For immediate release
August 21, 2009
L. Sookyung Oh, NAKASEC, 202-567-1397
NAKASEC Reports Back on Meeting with President Barack Obama and Department of Homeland Security Secretary Janet Napolitano
(Los Angeles, CA) On August 20, 2009, EunSook Lee, Executive Director of the National Korean American Service & Education Consortium (NAKASEC), joined representatives from law enforcement, business, labor, faith, community, and advocacy organizations at the White House to discuss immigration reform. Below is a statement from EunSook Lee.
Yesterday’s meeting was the first of its kind in recent years for the National Korean American Service & Education Consortium (NAKASEC). We as immigrant rights organizers and advocates were invited to the White House for a conversation with senior White House and Department of Homeland Security staff to talk about fixing the broken immigration system. This level of serious engagement by the Administration is new and promising.
Every day, we hear from community members living in fear and in the shadows, of being separated from family members, or of seeing their dreams unrealized. From that perspective, this meeting is long overdue – particularly for groups like NAKASEC and its affiliates the Korean Resource Center in Los Angeles and the Korean American Resource & Cultural Center in Chicago, who have been working for years on this issue and are anxious to see the passage of immigration reform legislation soon.
During the breakout sessions, participants shared their belief that immigration enforcement is most effective through the enactment of comprehensive immigration reform laws that include the legalization of our nation’s undocumented population, elimination of the family immigration backlogs, and restoration of due process and civil liberties, among other provisions. While the new Administration has made some positive steps to reverse harmful anti-immigrant measures and provisions from the previous Administration, and the full impact of those steps has yet to be realized, immigrant communities relayed their grave concerned about how immigration enforcement will play out. Secretary Janet Napolitano had stated earlier that the Administration was working in a bipartisan manner to realize comprehensive immigration reform law and focusing on achieving “effective and smart” enforcement, such as 287 (g) agreements and expanding electronic employment verification systems or E-Verify. Participants pointed out that these types of measures have been shown to increase discrimination and racial profiling by local law enforcement and employers and found to be strongly flawed. Lastly, concerns were raised about the continued detention and deportation of young people who are potential beneficiaries of the DREAM Act. The Administration responded by agreeing to address the raised concerns.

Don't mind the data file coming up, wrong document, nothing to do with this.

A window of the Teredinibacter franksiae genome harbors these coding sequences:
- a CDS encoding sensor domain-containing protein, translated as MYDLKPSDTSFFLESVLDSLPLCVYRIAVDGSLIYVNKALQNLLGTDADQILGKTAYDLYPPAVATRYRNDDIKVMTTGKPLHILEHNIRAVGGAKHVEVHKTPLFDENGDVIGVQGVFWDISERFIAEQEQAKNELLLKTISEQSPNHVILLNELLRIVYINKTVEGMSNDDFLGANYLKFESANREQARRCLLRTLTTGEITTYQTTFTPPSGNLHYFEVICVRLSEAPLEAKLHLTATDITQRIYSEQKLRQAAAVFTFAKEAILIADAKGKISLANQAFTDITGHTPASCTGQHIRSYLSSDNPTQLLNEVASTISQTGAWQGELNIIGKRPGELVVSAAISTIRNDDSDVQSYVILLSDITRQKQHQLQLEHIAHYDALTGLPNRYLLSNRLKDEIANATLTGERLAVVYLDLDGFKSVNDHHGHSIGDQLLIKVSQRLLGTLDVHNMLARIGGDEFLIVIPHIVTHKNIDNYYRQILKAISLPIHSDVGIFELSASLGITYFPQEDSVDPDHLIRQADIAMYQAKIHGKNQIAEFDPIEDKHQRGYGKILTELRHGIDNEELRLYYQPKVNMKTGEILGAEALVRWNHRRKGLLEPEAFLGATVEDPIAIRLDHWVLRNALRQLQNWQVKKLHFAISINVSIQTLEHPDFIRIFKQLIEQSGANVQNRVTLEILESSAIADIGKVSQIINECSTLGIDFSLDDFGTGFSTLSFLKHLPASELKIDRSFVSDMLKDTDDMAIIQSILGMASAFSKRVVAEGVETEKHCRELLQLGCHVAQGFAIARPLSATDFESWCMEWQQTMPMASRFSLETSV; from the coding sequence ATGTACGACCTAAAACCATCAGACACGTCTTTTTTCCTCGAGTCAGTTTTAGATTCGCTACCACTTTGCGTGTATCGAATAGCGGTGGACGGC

NAKASEC is committed to continued dialogues with the White House and Congress to look at ways to fix the immigration system through legislative and Administrative means. The road ahead will be rough but we also know that immigration reform is urgently needed and all our communities deserve substantive and real reforms.
NAKASEC was founded in 1994 by local community centers to project a national progressive voice on major civil rights and immigrant rights issues and promote the full participation of Korean Americans in American society. Immigrant rights and immigration reform has been a signature issue since its founding because of the negative impact on Korean American and AAPI communities from legalization to due process and keeping families together. NAKASEC and its affiliates are lead organizers for the upcoming Citizenship Day mobilization in Washington, D.C. on September 17, 2009 to promote inclusive health reform and comprehensive immigration reform policies. www.nakasec.org.